The Startup Founder

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Spotlight on Hidden Physicists

The Startup Founder

Francisco LePort, Founder and Head of Research, Data Physics, and Hardware at Tachyus


Francisco LePort, Founder and Head of Research, Data Physics, and Hardware at Tachyus Sigma Pi Sigma University of California, Irvine Chapter, Class of 2002

The Startup Founder. Photo courtesy of Tachyus.I’ve always had two interests: building things and understanding how things work at a fundamental level. Growing up I wanted to be an inventor (whatever that meant to a 5-year-old!), but when I discovered physics I fell in love. After earning my bachelor’s degree at the University of California, Irvine, I went for a PhD in experimental particle physics at Stanford University.

Building a very complex experimental apparatus to study the fundamental physics of neutrinos was extremely exciting. I learned a great deal and enjoyed my time at Stanford immensely, but toward the end of my PhD I began to feel that there was an aspect of my interests not being satisfied. Being at the center of Silicon Valley had gotten me interested in business.

Then Tesla Motors went public with its first initial public offering the summer before I graduated. My advisor was acquainted with the CFO. I applied to the company and got a job in battery R&D, though they admitted they were taking as much of a gamble as I was. I didn’t know anything but academia, and they didn’t know exactly what to expect from a physics PhD.

The gamble paid off. I contributed to core technology, and I learned a tremendous amount about running a successful Silicon Valley startup. I even hung out with Elon Musk. After 2.5 years I was ready to move closer to starting my own company and joined a very early-stage stealth startup as employee number eight. Unfortunately, that startup didn’t work out, but it left me in a great place to found my own company.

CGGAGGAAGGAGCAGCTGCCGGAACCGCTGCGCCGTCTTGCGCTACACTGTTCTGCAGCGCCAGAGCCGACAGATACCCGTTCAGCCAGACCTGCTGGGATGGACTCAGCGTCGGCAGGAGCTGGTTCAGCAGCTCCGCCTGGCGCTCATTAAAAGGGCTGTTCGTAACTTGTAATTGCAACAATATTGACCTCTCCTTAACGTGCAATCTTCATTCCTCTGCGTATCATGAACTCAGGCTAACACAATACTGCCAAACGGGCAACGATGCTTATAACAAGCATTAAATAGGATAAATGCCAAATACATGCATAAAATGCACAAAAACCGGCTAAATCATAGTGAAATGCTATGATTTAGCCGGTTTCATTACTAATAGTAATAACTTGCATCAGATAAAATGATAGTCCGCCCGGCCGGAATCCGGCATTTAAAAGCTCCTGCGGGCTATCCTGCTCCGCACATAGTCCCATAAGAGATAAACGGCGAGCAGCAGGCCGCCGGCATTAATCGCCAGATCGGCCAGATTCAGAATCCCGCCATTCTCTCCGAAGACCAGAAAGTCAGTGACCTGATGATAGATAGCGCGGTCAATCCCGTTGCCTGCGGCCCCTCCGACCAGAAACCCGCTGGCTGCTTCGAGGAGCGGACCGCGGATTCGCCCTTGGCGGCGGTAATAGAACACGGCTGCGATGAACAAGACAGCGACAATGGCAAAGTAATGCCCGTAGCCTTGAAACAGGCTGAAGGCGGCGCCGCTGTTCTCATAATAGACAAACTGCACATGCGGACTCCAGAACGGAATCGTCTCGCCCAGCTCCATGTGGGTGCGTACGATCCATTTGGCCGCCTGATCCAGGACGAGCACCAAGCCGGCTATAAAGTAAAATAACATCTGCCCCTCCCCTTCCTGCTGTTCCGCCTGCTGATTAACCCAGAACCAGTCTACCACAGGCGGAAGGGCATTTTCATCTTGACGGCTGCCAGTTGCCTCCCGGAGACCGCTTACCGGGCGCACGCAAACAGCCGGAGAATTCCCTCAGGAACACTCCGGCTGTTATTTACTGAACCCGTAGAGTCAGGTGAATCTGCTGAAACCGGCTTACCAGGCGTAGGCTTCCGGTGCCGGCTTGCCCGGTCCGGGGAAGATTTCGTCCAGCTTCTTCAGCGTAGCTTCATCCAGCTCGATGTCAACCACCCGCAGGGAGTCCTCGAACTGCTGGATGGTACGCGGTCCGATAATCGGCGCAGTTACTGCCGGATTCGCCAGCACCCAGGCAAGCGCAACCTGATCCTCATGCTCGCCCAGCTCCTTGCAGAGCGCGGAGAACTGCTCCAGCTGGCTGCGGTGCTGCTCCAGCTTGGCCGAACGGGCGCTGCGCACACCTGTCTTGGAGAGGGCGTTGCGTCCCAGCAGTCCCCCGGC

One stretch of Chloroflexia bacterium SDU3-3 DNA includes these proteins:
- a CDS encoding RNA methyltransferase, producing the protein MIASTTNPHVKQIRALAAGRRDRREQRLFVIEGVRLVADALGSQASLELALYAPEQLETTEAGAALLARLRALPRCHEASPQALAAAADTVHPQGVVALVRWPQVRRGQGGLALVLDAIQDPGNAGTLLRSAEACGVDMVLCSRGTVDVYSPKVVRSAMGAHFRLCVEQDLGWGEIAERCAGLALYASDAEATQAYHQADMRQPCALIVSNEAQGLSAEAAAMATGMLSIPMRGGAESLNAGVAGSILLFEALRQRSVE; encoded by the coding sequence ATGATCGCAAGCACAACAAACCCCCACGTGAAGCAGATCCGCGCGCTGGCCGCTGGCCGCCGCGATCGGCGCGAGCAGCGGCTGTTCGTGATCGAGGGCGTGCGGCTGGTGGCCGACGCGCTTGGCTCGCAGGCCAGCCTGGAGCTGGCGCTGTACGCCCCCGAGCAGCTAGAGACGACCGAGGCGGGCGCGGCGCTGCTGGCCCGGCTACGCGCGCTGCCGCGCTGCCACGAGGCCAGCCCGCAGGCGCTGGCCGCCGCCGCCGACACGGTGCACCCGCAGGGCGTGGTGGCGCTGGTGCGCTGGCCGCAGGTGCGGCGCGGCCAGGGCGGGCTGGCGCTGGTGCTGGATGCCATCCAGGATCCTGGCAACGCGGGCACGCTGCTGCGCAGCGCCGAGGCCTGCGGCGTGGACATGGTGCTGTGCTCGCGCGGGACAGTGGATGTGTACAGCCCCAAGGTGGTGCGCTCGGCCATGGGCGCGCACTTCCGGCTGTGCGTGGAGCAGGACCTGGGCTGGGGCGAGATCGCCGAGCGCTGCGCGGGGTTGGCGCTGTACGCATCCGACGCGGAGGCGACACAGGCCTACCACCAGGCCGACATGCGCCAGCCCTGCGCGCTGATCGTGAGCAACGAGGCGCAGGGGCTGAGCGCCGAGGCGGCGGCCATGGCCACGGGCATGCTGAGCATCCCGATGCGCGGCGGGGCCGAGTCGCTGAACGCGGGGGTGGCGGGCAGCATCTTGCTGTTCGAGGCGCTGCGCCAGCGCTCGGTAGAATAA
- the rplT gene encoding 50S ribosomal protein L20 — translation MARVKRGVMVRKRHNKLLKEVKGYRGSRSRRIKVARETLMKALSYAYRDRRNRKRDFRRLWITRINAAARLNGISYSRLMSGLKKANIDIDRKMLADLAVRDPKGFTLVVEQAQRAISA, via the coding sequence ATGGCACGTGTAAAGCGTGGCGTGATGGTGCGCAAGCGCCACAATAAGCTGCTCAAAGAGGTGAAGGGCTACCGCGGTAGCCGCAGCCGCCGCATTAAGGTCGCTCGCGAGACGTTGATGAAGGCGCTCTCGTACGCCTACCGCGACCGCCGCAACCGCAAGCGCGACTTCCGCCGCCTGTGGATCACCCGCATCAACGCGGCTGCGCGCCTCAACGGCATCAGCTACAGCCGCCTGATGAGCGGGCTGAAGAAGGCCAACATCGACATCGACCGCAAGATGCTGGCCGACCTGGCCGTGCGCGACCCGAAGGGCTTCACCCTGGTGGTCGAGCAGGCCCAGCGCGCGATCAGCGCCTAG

Throughout my graduate studies and time in industry, a common theme of my work has been looking at large data sets obtained from a physical system—whether a neutrino detector or a car battery—through the lens of physics. I developed a unique set of methods that allowed me to extract useful information quickly from such data sets. Interestingly, I haven’t needed specific experience in any of the disparate areas in which I’ve worked to make progress quickly. This is because of what I learned while running the experiment I worked on at Stanford, which required me to be flexible in dealing with different kinds of data.

Now I have brought my methodology to Tachyus, where I am a cofounder and leading research. At Tachyus we have developed a novel approach to optimize oil and gas energy production. We call it “Data Physics,” and it has been very successful. The company is young. We have an enormous amount of research to do and an enormous amount of software to build. I credit our success so far in large part to the skills I learned as a physics PhD, which continue to help me develop unique solutions to unsolved problems.

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